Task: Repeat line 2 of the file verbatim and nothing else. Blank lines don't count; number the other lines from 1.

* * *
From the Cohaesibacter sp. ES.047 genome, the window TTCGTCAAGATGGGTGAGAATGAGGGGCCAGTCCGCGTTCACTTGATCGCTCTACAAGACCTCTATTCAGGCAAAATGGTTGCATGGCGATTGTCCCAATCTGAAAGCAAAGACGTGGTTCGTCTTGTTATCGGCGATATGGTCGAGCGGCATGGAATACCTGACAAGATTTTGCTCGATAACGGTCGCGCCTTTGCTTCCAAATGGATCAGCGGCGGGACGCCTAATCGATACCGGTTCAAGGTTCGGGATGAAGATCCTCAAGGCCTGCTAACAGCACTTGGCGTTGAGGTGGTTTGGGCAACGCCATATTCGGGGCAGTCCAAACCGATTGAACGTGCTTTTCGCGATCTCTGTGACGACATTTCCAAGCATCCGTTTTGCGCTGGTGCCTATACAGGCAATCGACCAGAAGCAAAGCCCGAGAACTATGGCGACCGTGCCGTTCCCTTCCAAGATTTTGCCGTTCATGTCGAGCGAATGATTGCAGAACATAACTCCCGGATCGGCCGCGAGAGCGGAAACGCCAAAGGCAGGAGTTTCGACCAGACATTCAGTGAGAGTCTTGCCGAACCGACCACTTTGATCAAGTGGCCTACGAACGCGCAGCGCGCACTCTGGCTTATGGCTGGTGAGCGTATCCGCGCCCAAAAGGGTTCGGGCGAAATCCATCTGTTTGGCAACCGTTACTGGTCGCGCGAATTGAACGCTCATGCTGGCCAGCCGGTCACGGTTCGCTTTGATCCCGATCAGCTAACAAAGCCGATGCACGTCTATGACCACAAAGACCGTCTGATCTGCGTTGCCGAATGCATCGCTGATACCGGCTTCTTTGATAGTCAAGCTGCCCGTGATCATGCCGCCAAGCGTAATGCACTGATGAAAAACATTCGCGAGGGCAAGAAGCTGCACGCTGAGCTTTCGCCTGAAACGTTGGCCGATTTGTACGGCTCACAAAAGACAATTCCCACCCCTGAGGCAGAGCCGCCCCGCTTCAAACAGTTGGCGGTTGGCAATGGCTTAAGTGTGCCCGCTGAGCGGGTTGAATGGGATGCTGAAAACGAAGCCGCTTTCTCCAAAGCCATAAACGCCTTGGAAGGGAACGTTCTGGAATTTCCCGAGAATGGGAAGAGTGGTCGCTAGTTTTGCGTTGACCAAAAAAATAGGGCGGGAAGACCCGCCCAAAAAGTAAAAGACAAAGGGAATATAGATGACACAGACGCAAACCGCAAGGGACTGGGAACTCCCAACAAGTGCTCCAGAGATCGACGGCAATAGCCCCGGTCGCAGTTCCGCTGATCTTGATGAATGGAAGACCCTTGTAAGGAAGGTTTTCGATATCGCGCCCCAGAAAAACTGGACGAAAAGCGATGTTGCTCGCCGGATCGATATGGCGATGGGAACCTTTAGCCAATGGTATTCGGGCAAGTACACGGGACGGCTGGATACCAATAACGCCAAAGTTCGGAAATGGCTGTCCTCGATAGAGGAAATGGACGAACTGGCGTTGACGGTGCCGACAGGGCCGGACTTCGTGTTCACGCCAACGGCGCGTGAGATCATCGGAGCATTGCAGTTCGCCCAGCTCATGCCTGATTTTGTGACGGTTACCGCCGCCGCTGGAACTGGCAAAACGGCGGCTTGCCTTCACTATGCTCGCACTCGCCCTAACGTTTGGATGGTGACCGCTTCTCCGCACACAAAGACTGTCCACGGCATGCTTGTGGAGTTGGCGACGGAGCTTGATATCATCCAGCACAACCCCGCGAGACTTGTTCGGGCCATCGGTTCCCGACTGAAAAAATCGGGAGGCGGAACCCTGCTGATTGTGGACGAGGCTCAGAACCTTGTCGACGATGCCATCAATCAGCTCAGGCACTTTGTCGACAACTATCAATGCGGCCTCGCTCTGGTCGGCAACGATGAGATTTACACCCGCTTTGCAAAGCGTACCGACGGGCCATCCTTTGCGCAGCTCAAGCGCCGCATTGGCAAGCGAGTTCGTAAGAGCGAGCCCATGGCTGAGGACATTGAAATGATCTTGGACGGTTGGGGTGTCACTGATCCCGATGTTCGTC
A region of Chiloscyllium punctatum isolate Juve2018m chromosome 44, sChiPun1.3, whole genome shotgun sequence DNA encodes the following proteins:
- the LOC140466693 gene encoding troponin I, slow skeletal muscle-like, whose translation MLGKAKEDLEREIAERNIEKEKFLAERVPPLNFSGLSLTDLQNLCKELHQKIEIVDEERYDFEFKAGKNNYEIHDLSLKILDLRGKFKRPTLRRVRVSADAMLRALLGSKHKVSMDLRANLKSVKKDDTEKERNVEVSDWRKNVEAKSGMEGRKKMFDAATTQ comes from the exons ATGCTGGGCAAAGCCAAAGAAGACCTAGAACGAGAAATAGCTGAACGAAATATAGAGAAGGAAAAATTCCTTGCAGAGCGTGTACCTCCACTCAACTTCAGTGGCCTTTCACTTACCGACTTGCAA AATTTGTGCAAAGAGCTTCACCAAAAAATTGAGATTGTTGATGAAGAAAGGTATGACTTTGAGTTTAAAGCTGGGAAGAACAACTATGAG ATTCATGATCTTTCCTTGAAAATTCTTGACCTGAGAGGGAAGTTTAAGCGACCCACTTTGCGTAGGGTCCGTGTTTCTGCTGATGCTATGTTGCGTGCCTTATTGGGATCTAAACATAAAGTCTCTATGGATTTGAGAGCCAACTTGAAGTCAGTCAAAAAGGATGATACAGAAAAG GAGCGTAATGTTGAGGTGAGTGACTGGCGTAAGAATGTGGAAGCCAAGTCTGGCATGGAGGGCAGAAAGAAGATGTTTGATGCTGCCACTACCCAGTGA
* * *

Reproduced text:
A region of Chiloscyllium punctatum isolate Juve2018m chromosome 44, sChiPun1.3, whole genome shotgun sequence DNA encodes the following proteins: